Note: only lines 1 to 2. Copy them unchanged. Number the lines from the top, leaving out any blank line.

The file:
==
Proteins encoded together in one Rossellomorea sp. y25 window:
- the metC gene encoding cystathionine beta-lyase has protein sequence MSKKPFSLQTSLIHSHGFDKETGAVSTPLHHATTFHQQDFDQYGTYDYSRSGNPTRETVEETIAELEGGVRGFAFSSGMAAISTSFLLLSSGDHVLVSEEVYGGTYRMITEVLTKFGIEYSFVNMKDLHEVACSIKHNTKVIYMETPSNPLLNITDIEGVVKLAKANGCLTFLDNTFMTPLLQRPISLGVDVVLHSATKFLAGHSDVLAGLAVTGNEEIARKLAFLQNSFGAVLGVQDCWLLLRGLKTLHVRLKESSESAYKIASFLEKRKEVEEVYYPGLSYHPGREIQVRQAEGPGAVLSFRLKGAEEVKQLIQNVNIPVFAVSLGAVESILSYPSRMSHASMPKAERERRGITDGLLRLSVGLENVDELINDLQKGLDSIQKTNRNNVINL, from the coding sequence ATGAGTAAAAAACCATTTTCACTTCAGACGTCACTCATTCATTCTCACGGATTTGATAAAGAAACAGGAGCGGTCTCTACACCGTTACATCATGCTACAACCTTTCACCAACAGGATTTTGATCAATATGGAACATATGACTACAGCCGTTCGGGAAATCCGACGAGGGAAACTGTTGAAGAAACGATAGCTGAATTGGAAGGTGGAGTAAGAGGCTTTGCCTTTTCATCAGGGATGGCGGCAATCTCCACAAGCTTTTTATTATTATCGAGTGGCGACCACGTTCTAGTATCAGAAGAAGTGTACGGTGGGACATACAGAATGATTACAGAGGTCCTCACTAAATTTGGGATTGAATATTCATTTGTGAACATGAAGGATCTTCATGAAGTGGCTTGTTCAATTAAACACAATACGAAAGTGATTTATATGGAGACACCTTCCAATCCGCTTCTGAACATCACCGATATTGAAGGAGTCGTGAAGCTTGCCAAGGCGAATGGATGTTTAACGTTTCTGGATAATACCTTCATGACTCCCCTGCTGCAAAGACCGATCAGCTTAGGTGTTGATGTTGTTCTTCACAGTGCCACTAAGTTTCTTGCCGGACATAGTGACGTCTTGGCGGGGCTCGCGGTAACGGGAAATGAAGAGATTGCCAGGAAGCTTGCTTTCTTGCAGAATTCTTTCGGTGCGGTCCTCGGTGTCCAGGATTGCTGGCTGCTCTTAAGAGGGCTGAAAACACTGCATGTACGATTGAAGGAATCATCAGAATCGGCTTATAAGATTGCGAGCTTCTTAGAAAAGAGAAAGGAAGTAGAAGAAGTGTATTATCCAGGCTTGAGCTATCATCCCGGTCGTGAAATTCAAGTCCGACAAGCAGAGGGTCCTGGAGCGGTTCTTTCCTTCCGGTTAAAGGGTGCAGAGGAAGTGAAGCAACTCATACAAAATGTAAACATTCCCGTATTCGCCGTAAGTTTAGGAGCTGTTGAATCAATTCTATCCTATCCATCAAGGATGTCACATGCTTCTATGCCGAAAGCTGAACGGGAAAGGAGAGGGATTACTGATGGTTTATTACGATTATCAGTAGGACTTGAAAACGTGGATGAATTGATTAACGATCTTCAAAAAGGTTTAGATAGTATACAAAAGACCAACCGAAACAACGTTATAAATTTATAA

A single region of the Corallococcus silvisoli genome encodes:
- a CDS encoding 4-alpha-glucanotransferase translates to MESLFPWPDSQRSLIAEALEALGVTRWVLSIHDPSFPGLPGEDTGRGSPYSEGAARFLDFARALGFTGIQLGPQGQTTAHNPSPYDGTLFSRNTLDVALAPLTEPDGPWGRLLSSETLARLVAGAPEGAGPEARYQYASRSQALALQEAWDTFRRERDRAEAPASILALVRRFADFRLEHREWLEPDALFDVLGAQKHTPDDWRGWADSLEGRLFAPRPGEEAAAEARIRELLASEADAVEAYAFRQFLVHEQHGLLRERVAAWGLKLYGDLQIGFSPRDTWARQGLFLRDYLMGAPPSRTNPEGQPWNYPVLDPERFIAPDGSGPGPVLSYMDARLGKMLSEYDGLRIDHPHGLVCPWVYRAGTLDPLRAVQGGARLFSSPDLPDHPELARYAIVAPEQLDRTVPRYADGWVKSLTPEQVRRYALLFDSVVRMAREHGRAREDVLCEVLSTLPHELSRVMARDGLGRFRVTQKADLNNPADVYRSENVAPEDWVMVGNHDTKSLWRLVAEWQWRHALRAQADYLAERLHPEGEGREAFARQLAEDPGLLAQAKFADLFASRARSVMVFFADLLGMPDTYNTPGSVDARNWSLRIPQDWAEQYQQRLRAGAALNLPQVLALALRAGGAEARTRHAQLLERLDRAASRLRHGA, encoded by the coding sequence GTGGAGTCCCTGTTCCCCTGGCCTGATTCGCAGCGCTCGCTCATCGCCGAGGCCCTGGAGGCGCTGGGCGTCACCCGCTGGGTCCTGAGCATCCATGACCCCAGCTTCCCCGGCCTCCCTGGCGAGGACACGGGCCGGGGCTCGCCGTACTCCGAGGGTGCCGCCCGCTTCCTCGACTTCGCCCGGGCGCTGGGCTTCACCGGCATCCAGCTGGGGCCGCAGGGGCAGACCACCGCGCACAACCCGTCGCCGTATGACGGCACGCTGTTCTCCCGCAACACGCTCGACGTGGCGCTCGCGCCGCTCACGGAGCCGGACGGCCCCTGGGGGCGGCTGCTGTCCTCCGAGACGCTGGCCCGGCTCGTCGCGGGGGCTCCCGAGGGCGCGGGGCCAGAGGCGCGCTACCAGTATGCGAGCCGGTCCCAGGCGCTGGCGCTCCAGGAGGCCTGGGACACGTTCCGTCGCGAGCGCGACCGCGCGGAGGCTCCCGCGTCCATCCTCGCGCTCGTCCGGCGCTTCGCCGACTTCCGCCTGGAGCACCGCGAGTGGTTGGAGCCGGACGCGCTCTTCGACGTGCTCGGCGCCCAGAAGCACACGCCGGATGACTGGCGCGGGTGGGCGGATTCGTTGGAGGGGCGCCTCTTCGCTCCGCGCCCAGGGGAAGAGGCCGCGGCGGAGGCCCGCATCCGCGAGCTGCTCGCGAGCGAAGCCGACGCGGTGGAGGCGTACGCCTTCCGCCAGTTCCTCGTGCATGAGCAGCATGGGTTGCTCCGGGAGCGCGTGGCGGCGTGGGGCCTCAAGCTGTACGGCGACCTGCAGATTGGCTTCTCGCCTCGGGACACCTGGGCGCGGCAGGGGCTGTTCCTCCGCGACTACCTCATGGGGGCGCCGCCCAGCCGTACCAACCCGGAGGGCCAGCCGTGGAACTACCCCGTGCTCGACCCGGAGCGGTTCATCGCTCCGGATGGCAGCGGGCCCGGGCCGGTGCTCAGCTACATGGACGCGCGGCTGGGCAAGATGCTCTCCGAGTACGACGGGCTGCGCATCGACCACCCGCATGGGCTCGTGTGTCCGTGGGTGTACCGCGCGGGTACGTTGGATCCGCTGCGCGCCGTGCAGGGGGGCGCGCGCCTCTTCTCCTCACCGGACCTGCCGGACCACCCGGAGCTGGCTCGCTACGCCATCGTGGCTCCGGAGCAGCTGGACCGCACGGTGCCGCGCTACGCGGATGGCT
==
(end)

Proteins encoded together in one Rossellomorea sp. y25 window:
- the metC gene encoding cystathionine beta-lyase has protein sequence MSKKPFSLQTSLIHSHGFDKETGAVSTPLHHATTFHQQDFDQYGTYDYSRSGNPTRETVEETIAELEGGVRGFAFSSGMAAISTSFLLLSSGDHVLVSEEVYGGTYRMITEVLTKFGIEYSFVNMKDLHEVACSIKHNTKVIYMETPSNPLLNITDIEGVVKLAKANGCLTFLDNTFMTPLLQRPISLGVDVVLHSATKFLAGHSDVLAGLAVTGNEEIARKLAFLQNSFGAVLGVQDCWLLLRGLKTLHVRLKESSESAYKIASFLEKRKEVEEVYYPGLSYHPGREIQVRQAEGPGAVLSFRLKGAEEVKQLIQNVNIPVFAVSLGAVESILSYPSRMSHASMPKAERERRGITDGLLRLSVGLENVDELINDLQKGLDSIQKTNRNNVINL, from the coding sequence ATGAGTAAAAAACCATTTTCACTTCAGACGTCACTCATTCATTCTCACGGATTTGATAAAGAAACAGGAGCGGTCTCTACACCGTTACATCATGCTACAACCTTTCACCAACAGGATTTTGATCAATATGGAACATATGACTACAGCCGTTCGGGAAATCCGACGAGGGAAACTGTTGAAGAAACGATAGCTGAATTGGAAGGTGGAGTAAGAGGCTTTGCCTTTTCATCAGGGATGGCGGCAATCTCCACAAGCTTTTTATTATTATCGAGTGGCGACCACGTTCTAGTATCAGAAGAAGTGTACGGTGGGACATACAGAATGATTACAGAGGTCCTCACTAAATTTGGGATTGAATATTCATTTGTGAACATGAAGGATCTTCATGAAGTGGCTTGTTCAATTAAACACAATACGAAAGTGATTTATATGGAGACACCTTCCAATCCGCTTCTGAACATCACCGATATTGAAGGAGTCGTGAAGCTTGCCAAGGCGAATGGATGTTTAACGTTTCTGGATAATACCTTCATGACTCCCCTGCTGCAAAGACCGATCAGCTTAGGTGTTGATGTTGTTCTTCACAGTGCCACTAAGTTTCTTGCCGGACATAGTGACGTCTTGGCGGGGCTCGCGGTAACGGGAAATGAAGAGATTGCCAGGAAGCTTGCTTTCTTGCAGAATTCTTTCGGTGCGGTCCTCGGTGTCCAGGATTGCTGGCTGCTCTTAAGAGGGCTGAAAACACTGCATGTACGATTGAAGGAATCATCAGAATCGGCTTATAAGATTGCGAGCTTCTTAGAAAAGAGAAAGGAAGTAGAAGAAGTGTATTATCCAGGCTTGAGCTATCATCCCGGTCGTGAAATTCAAGTCCGACAAGCAGAGGGTCCTGGAGCGGTTCTTTCCTTCCGGTTAAAGGGTGCAGAGGAAGTGAAGCAACTCATACAAAATGTAAACATTCCCGTATTCGCCGTAAGTTTAGGAGCTGTTGAATCAATTCTATCCTATCCATCAAGGATGTCACATGCTTCTATGCCGAAAGCTGAACGGGAAAGGAGAGGGATTACTGATGGTTTATTACGATTATCAGTAGGACTTGAAAACGTGGATGAATTGATTAACGATCTTCAAAAAGGTTTAGATAGTATACAAAAGACCAACCGAAACAACGTTATAAATTTATAA